22 September 2015
The Office of the Public Guardian has recently announced a new structure including a dedicated guardianship team. The changes are to initiate early contact between the Office and a proposed guardian to ensure the proposed guardian understands the responsibilities of the role he or she will be undertaking.
Who is the Office of the Public Guardian?
The Office of the Public Guardian is the body in Scotland responsible for supervising individuals appointed to look after the property or financial affairs of adults who lack the capacity to do so themselves.
What is a guardianship order?
A guardianship order is a court order which appoints a person to act on behalf of such an adult. It can deal with property and financial issues, welfare issues or both. The person appointed is called a guardian.
Is it complicated to set up?
It can be. An application is made to court to have a guardian appointed. That application is normally very detailed and must be accompanied by at least three reports, including two medical reports and sometimes other documents too. The court papers are intimated on all interested parties (e.g. other relatives) and a date for a hearing is set. The guardianship order can be granted at that hearing but sometimes it may be necessary to return for a second or third hearing.
Is it expensive?
Yes, normally it is. Legal aid can be available if there is a welfare component but this is not always appropriate. Including outlays for medical reports and court fees, legal fees can run into thousands of pounds. Fees are normally paid by the adult for whose benefit the guardianship order is granted.
Are there ongoing costs?
Yes, an insurance product called a bond of caution must normally be purchased, to protect the finances of the adult. This is normally based on the value of the adult’s assets and can run into hundreds or even thousands of pounds a year. An annual fee is also payable to the Office of the Public Guardian for auditing the annual account.
Does a guardianship order last for the life of the adult concerned?
The sheriff can grant the order for the duration of the adult’s life but he or she must be satisfied that the adult’s health will not change and that the adult will not be prejudiced by the guardianship order not being subject to review. In younger adults it is more likely that an order will only be made for 3 or 5 years, meaning the guardianship order has to be renewed on a frequent basis through a similar process and at a similar expense as the initial order.
Can another relative object to a guardianship order?
Yes, and this is when guardianship applications can get very messy and cause arguments within families. It is possible for another relative to lodge a competing application and in this situation the sheriff has to try and make a decision about who would be the most appropriate guardian. Sometimes where the position cannot be resolved families agree to have an independent professional person appointed.
Can I avoid my family having to do this in the future if I am not able to look after my own affairs?
Yes, and it is very quick and straight forward to do so. All you need to do is grant a power of attorney. The person or persons you appoint to act for you is called an attorney.
What are the advantages of a power of attorney over guardianship?
There are many. These are some of them:-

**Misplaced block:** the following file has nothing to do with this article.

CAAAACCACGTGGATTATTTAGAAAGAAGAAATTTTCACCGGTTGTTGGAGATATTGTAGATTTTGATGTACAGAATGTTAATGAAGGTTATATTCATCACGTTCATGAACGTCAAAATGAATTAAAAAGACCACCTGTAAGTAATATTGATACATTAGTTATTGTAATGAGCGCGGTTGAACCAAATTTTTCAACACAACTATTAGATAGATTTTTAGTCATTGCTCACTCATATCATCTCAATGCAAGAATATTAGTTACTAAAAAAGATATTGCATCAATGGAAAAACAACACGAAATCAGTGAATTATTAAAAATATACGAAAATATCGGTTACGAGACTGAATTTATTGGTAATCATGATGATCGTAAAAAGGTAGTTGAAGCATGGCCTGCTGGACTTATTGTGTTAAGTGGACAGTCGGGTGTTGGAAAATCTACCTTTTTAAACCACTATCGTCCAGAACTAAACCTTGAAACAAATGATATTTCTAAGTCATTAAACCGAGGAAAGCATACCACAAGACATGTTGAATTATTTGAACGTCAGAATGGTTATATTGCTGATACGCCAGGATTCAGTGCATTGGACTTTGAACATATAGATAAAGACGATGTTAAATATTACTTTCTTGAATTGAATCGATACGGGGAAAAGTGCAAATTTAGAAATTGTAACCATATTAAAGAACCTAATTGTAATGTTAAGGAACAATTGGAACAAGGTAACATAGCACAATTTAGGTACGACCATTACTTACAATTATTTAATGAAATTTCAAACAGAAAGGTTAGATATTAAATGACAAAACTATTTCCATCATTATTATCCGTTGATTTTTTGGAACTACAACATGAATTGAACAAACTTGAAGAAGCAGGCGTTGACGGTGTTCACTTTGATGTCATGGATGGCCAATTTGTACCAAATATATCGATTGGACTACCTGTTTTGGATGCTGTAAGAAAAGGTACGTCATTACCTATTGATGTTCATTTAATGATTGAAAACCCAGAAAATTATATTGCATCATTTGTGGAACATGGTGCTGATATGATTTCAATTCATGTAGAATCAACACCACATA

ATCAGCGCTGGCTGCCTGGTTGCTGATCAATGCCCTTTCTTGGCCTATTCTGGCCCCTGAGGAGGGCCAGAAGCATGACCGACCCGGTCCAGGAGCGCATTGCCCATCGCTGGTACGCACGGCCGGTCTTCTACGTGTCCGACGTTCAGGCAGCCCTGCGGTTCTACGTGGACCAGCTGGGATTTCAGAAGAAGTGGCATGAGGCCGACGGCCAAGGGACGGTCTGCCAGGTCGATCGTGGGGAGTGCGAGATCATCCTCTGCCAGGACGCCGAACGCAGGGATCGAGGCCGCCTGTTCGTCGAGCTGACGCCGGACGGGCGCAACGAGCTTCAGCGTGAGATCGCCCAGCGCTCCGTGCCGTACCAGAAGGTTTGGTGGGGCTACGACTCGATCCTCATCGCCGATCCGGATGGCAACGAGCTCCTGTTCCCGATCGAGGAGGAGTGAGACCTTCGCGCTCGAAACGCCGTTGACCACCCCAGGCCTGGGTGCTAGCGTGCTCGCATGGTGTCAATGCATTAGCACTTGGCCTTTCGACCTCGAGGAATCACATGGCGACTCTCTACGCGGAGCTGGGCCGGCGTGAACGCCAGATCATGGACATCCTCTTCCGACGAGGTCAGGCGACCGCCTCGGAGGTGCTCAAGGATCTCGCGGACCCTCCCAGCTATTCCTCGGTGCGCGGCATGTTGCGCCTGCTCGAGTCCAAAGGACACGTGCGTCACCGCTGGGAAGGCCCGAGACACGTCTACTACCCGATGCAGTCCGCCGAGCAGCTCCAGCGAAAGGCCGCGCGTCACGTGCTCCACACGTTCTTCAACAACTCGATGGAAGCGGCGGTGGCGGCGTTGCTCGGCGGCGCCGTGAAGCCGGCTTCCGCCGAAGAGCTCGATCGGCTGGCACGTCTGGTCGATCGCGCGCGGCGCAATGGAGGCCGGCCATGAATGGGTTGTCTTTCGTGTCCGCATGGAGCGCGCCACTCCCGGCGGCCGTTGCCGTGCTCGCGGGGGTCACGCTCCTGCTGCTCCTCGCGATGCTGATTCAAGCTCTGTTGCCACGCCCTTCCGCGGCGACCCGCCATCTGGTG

- You choose who you want to act for you rather than your family choosing (and potentially having an argument over it).
- There are no continuing insurance costs or supervisory costs.
- There is no requirement to submit an annual account detailing the guardian’s intromissions with the adult’s finances (although an attorney should still keep their own records).
- A power of attorney is much cheaper and much quicker to set up than a guardianship order.
- A power of attorney can have many wide ranging powers that you wish to give your Attorney (including tax planning powers) whereas a guardianship order can only have the powers that a sheriff considers it appropriate that the guardian have.
- A power of attorney lasts indefinitely whereas a guardianship order may have to be renewed on a frequent basis.
What types of power of attorney are there?
As with a guardianship order, a power of attorney can deal with both financial and property issues and welfare issues.
Should I wait until I think I might need a power of attorney?
No, it might be too late by then. A power of attorney must be accompanied by a certificate signed by a solicitor or a doctor at the same time as the granter signs it. The certificate states that the granter understood the nature and extent of the power of attorney at the time of signature.
I am young and fit. Surely I don’t need a power of attorney?
Hopefully not, but you might, and it is far easier for your relatives to use a power of attorney you have already set up than go through the guardianship process. If you don’t want a power of attorney to come into effect as soon as you sign it then you can delay it by inserting a “springing clause” so that it only comes into effect if you become incapable of managing your affairs (certified by two doctors) or you decide you would like your attorney to start acting for you.
How do I go about setting up a power of attorney?
Contact the BTO Private Client team. An initial meeting will be arranged to take instructions and a draft power of attorney will be sent to you to look over. If you are happy with the content a second meeting will be arranged for you to sign the power of attorney. Once your proposed attorneys have signed consent forms agreeing to act for you the power of attorney is registered with the Office of the Public Guardian. A registered extract of your power of attorney is issued and this can be stored by BTO until such time as you may need to use it.
Contact: Ross Brown, Partner email@example.com T. 0141 221 8012